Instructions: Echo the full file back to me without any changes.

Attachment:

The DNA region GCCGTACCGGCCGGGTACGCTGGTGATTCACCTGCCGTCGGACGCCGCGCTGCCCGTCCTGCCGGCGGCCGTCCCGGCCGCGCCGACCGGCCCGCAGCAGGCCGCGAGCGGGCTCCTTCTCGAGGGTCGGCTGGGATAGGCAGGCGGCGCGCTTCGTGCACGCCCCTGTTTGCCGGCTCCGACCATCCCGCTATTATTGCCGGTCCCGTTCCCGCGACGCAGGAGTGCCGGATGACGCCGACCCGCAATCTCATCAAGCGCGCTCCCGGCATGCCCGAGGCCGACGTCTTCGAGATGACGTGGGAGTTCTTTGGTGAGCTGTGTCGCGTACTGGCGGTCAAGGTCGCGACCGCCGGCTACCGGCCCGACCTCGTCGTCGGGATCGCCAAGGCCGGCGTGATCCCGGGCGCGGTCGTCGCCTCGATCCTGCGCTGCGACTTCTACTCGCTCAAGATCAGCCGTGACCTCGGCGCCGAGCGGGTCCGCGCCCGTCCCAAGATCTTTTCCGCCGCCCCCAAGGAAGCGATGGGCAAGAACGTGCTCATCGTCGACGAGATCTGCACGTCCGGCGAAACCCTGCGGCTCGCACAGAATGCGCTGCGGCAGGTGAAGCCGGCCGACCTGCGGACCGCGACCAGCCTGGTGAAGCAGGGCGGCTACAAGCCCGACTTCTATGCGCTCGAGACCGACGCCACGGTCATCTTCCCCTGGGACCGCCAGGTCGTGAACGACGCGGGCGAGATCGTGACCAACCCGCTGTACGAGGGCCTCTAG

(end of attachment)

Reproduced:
The DNA region GCCGTACCGGCCGGGTACGCTGGTGATTCACCTGCCGTCGGACGCCGCGCTGCCCGTCCTGCCGGCGGCCGTCCCGGCCGCGCCGACCGGCCCGCAGCAGGCCGCGAGCGGGCTCCTTCTCGAGGGTCGGCTGGGATAGGCAGGCGGCGCGCTTCGTGCACGCCCCTGTTTGCCGGCTCCGACCATCCCGCTATTATTGCCGGTCCCGTTCCCGCGACGCAGGAGTGCCGGATGACGCCGACCCGCAATCTCATCAAGCGCGCTCCCGGCATGCCCGAGGCCGACGTCTTCGAGATGACGTGGGAGTTCTTTGGTGAGCTGTGTCGCGTACTGGCGGTCAAGGTCGCGACCGCCGGCTACCGGCCCGACCTCGTCGTCGGGATCGCCAAGGCCGGCGTGATCCCGGGCGCGGTCGTCGCCTCGATCCTGCGCTGCGACTTCTACTCGCTCAAGATCAGCCGTGACCTCGGCGCCGAGCGGGTCCGCGCCCGTCCCAAGATCTTTTCCGCCGCCCCCAAGGAAGCGATGGGCAAGAACGTGCTCATCGTCGACGAGATCTGCACGTCCGGCGAAACCCTGCGGCTCGCACAGAATGCGCTGCGGCAGGTGAAGCCGGCCGACCTGCGGACCGCGACCAGCCTGGTGAAGCAGGGCGGCTACAAGCCCGACTTCTATGCGCTCGAGACCGACGCCACGGTCATCTTCCCCTGGGACCGCCAGGTCGTGAACGACGCGGGCGAGATCGTGACCAACCCGCTGTACGAGGGCCTCTAG